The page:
Neural engineers to develop techniques for dynamic deep brain stimulation
Deep brain stimulators, devices that zap Parkinson’s disease tremors by sending electrical current deep into nerve centers near the brain stem, may sound like they are cutting-edge, but Rice University’s Caleb Kemere wants to give them a high-tech overhaul.
Kemere, who’s equal parts electrical engineer and neuroscientist, specializes in building electronic devices that interact with the brain. One longtime area of interest is the basal ganglia, the part of the brain that helps govern movement; it’s also the nerve center targeted by “deep brain stimulation” (DBS) technology, a neuroelectronic device that’s sometimes used to treat patients in the late stages of Parkinson’s.
Thanks to a new five-year grant from the National Science Foundation (NSF), Kemere is about to embark on a program to reboot DBS technology with the latest embedded processors and research analytics. The research is funded by an NSF CAREER Award. The NSF gives only about 400 CAREER Awards each year across all disciplines. The program is designed to support the research and career development for young scholars that the agency expects to become leaders in their field. Each award includes about $400,000 in research funding.
“Deep brain stimulation has proven to be remarkably effective in treating Parkinson’s, and it may well turn out to be revolutionary for treating severe depression and other neurological and psychiatric disorders,” said Kemere, assistant professor of electrical and computer engineering and director of Rice’s Realtime Neural Engineering Laboratory.
DBS systems, which are sometimes called “brain pacemakers,” deliver a small, continuous current to the basal ganglia of late-stage Parkinson’s patients. The technology can produce dramatic results and it allows some Parkinson’s patients to walk, speak, write and perform other motor movements that are exceedingly challenging when the device is switched off.
“Today’s DBS technology is basically the same as that used in heart pacemakers,” Kemere said. “The electrodes are just implanted inside the brain rather than in the heart. I’ve found that when electrical engineers like myself first hear about DBS, they generally have the same two thoughts: ‘Wow, that’s a really cool use of electronics,’ and ‘The brain doesn’t pulse like a heart; maybe we can improve this by matching the stimulation to the dynamic nature of the brain!’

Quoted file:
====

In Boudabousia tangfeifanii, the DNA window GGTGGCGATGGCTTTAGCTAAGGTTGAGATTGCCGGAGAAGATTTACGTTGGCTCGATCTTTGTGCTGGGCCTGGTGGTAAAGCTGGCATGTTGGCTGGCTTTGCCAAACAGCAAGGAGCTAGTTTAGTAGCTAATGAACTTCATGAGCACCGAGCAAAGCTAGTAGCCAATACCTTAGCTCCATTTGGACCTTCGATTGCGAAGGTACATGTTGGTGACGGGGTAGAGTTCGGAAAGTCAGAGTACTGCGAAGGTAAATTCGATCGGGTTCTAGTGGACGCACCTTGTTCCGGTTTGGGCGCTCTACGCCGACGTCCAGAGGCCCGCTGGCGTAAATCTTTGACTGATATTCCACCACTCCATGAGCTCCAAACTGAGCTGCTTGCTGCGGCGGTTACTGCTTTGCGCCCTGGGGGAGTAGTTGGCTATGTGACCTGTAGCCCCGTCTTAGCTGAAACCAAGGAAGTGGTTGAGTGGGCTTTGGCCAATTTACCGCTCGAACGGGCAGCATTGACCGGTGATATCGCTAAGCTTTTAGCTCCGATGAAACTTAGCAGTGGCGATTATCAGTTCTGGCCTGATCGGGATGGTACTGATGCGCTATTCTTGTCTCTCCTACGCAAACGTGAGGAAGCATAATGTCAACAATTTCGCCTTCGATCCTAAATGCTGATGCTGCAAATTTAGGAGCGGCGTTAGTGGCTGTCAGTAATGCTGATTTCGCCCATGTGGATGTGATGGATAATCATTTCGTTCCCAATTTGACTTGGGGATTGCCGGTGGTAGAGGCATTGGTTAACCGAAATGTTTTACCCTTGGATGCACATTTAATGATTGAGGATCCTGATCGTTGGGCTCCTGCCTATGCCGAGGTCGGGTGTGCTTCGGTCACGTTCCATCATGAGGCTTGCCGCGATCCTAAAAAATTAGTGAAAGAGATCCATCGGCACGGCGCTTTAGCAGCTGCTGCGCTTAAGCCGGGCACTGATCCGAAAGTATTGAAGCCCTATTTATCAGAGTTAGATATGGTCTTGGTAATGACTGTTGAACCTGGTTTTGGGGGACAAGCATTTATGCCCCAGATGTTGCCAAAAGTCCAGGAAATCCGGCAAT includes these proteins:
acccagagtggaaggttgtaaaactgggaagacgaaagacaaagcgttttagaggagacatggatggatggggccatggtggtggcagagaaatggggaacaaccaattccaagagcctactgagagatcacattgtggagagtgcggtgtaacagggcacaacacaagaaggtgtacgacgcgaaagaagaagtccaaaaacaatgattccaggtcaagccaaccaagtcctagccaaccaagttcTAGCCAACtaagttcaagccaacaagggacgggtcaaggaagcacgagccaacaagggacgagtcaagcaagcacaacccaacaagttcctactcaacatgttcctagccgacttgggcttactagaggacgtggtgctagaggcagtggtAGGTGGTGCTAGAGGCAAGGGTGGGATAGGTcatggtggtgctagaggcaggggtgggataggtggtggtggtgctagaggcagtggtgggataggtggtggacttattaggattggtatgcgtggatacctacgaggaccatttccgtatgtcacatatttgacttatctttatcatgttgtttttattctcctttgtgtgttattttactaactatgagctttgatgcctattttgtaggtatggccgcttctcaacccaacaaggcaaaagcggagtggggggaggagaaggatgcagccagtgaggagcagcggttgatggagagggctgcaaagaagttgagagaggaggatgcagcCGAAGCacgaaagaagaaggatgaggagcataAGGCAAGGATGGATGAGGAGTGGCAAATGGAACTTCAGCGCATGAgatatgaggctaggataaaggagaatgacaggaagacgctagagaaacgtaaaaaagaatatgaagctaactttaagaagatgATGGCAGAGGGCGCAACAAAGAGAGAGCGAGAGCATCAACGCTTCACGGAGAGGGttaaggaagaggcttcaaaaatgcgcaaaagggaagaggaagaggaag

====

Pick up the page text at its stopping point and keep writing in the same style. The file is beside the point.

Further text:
“It’s that second idea that we’re focused on here,” said Kemere, who is also an adjunct assistant professor of neurology at Baylor College of Medicine. “We want to develop deep brain stimulation technology that operates on the order of milliseconds, actively detecting what’s going on in the brain at any moment and then modulating the stimulation to optimize results. In electrical engineering terms, we call this ‘closing the feedback loop.’”
Kemere said today’s DBS systems are manually adjusted by neurologists when a patient comes in for an office visit every few weeks or months. In his next-generation DBS, these types of adjustments would be made automatically, many times each second.
“There are several reasons we want to do this,” Kemere said. “Though DBS is remarkably effective today, it provides only minimal therapeutic benefit for perhaps a third of Parkinson’s patients. It’s possible that dynamic DBS could substantially increase effectiveness for these users.
“Also, current DBS technology has side effects, and we’d like to reduce those,” Kemere said. “For example, people with Parkinson’s have a spectrum of symptoms, including tremors, trouble initiating muscle movement, muscle rigidity and slowness of movement. Sometimes, DBS can relieve one of those symptoms but make another one worse.”
Rebooting DBS technology won’t be simple. For starters, the real-time computer processing required for dynamic DBS will require power, and power always comes at a premium in implanted medical devices. For example, the battery packs in current DBS systems last for about 10 years, and getting the same kind of battery life from a dynamic system will require a great deal of upfront work to develop low-power embedded microprocessors.
Another research track will involve creating algorithms to properly interpret the incoming neural signals from the brain. Kemere’s research group will rely heavily on experiments with rats to create, test and refine systems that can correctly interpret incoming neural signals and respond accordingly.
“We think we can optimize DBS stimulation and maximize its therapeutic benefit if we can better understand how information flows in the cortical-basal ganglia circuits in healthy brains, how those flows are disrupted by Parkinson’s disease and how DBS can alter those flows,” Kemere said.